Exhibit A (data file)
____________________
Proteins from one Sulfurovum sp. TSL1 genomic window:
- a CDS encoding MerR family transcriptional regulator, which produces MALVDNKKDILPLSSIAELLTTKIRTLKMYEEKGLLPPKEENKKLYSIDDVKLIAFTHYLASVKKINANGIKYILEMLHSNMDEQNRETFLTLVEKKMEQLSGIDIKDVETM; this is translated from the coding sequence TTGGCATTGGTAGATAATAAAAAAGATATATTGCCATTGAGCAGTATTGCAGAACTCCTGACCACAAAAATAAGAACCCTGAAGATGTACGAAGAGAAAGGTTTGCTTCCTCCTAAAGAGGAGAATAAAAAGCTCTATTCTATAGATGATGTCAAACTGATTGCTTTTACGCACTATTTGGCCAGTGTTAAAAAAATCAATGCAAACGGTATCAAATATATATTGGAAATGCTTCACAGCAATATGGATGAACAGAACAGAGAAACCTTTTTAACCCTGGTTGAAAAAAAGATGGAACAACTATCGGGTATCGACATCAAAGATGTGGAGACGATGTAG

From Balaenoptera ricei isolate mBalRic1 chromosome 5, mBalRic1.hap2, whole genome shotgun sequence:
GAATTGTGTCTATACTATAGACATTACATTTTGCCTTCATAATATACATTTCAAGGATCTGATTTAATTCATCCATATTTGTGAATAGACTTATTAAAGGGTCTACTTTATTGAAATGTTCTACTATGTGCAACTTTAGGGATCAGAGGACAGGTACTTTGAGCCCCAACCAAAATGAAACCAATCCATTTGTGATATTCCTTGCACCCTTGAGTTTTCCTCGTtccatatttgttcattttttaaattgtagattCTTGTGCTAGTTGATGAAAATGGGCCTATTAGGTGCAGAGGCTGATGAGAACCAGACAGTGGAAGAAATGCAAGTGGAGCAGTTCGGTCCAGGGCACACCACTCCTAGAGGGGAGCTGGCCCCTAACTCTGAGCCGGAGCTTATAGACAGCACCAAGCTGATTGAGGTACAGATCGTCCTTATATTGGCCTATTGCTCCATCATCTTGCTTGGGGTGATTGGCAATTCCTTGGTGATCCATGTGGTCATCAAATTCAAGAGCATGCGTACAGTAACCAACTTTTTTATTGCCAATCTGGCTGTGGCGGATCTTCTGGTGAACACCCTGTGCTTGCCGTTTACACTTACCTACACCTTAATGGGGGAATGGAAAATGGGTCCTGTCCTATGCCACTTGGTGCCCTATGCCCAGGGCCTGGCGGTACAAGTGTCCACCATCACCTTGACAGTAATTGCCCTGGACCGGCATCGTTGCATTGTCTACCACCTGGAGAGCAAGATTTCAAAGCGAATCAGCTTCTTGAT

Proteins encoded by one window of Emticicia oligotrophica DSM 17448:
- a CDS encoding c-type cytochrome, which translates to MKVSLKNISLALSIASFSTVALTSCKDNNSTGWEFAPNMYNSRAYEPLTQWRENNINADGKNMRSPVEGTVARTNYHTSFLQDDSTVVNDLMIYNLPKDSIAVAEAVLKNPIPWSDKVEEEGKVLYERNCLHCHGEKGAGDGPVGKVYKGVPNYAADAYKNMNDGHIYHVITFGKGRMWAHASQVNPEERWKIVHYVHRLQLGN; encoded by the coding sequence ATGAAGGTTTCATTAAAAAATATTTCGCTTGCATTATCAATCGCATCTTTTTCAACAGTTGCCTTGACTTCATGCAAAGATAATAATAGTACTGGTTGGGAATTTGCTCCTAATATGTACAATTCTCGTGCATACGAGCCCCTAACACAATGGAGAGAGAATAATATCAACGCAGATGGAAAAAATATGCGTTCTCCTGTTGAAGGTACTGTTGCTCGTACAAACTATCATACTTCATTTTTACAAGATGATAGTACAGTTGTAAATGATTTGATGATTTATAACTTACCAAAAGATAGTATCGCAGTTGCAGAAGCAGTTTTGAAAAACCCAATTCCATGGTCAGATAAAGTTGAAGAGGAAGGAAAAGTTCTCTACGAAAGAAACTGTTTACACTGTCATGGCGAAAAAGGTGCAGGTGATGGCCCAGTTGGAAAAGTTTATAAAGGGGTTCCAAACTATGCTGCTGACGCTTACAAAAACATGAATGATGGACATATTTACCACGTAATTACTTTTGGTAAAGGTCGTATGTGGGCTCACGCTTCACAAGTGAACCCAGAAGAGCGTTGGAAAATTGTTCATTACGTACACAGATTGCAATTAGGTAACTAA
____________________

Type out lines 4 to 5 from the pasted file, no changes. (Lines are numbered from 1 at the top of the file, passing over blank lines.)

GAATTGTGTCTATACTATAGACATTACATTTTGCCTTCATAATATACATTTCAAGGATCTGATTTAATTCATCCATATTTGTGAATAGACTTATTAAAGGGTCTACTTTATTGAAATGTTCTACTATGTGCAACTTTAGGGATCAGAGGACAGGTACTTTGAGCCCCAACCAAAATGAAACCAATCCATTTGTGATATTCCTTGCACCCTTGAGTTTTCCTCGTtccatatttgttcattttttaaattgtagattCTTGTGCTAGTTGATGAAAATGGGCCTATTAGGTGCAGAGGCTGATGAGAACCAGACAGTGGAAGAAATGCAAGTGGAGCAGTTCGGTCCAGGGCACACCACTCCTAGAGGGGAGCTGGCCCCTAACTCTGAGCCGGAGCTTATAGACAGCACCAAGCTGATTGAGGTACAGATCGTCCTTATATTGGCCTATTGCTCCATCATCTTGCTTGGGGTGATTGGCAATTCCTTGGTGATCCATGTGGTCATCAAATTCAAGAGCATGCGTACAGTAACCAACTTTTTTATTGCCAATCTGGCTGTGGCGGATCTTCTGGTGAACACCCTGTGCTTGCCGTTTACACTTACCTACACCTTAATGGGGGAATGGAAAATGGGTCCTGTCCTATGCCACTTGGTGCCCTATGCCCAGGGCCTGGCGGTACAAGTGTCCACCATCACCTTGACAGTAATTGCCCTGGACCGGCATCGTTGCATTGTCTACCACCTGGAGAGCAAGATTTCAAAGCGAATCAGCTTCTTGAT

Proteins encoded by one window of Emticicia oligotrophica DSM 17448: